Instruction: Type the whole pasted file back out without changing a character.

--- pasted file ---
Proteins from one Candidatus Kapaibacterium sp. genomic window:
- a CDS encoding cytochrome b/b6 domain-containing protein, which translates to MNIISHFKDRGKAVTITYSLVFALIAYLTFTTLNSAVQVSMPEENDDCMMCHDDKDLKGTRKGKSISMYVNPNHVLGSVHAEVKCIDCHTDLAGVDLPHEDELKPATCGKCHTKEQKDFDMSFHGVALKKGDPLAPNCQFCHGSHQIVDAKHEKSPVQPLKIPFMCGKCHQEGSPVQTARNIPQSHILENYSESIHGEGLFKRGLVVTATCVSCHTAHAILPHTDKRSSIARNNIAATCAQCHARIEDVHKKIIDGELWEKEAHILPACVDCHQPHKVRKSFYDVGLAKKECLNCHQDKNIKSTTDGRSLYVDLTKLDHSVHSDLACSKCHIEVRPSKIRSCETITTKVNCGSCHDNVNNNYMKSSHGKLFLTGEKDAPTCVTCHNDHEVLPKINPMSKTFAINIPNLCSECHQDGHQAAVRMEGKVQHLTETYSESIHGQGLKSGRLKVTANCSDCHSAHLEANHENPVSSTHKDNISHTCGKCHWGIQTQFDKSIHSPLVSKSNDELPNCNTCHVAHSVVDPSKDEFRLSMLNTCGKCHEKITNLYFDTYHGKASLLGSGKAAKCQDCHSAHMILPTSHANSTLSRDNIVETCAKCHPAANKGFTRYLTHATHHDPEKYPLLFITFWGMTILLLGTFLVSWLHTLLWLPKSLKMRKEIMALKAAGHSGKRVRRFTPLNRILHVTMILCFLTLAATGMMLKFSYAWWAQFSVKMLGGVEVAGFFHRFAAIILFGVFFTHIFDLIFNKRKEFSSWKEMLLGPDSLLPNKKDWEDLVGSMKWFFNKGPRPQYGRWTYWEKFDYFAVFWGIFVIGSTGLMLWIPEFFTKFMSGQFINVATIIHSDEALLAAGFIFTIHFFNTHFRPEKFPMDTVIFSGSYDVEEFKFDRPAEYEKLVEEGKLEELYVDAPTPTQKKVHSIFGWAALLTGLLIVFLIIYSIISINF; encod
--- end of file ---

Proteins from one Candidatus Kapaibacterium sp. genomic window:
- a CDS encoding cytochrome b/b6 domain-containing protein, which translates to MNIISHFKDRGKAVTITYSLVFALIAYLTFTTLNSAVQVSMPEENDDCMMCHDDKDLKGTRKGKSISMYVNPNHVLGSVHAEVKCIDCHTDLAGVDLPHEDELKPATCGKCHTKEQKDFDMSFHGVALKKGDPLAPNCQFCHGSHQIVDAKHEKSPVQPLKIPFMCGKCHQEGSPVQTARNIPQSHILENYSESIHGEGLFKRGLVVTATCVSCHTAHAILPHTDKRSSIARNNIAATCAQCHARIEDVHKKIIDGELWEKEAHILPACVDCHQPHKVRKSFYDVGLAKKECLNCHQDKNIKSTTDGRSLYVDLTKLDHSVHSDLACSKCHIEVRPSKIRSCETITTKVNCGSCHDNVNNNYMKSSHGKLFLTGEKDAPTCVTCHNDHEVLPKINPMSKTFAINIPNLCSECHQDGHQAAVRMEGKVQHLTETYSESIHGQGLKSGRLKVTANCSDCHSAHLEANHENPVSSTHKDNISHTCGKCHWGIQTQFDKSIHSPLVSKSNDELPNCNTCHVAHSVVDPSKDEFRLSMLNTCGKCHEKITNLYFDTYHGKASLLGSGKAAKCQDCHSAHMILPTSHANSTLSRDNIVETCAKCHPAANKGFTRYLTHATHHDPEKYPLLFITFWGMTILLLGTFLVSWLHTLLWLPKSLKMRKEIMALKAAGHSGKRVRRFTPLNRILHVTMILCFLTLAATGMMLKFSYAWWAQFSVKMLGGVEVAGFFHRFAAIILFGVFFTHIFDLIFNKRKEFSSWKEMLLGPDSLLPNKKDWEDLVGSMKWFFNKGPRPQYGRWTYWEKFDYFAVFWGIFVIGSTGLMLWIPEFFTKFMSGQFINVATIIHSDEALLAAGFIFTIHFFNTHFRPEKFPMDTVIFSGSYDVEEFKFDRPAEYEKLVEEGKLEELYVDAPTPTQKKVHSIFGWAALLTGLLIVFLIIYSIISINF; encod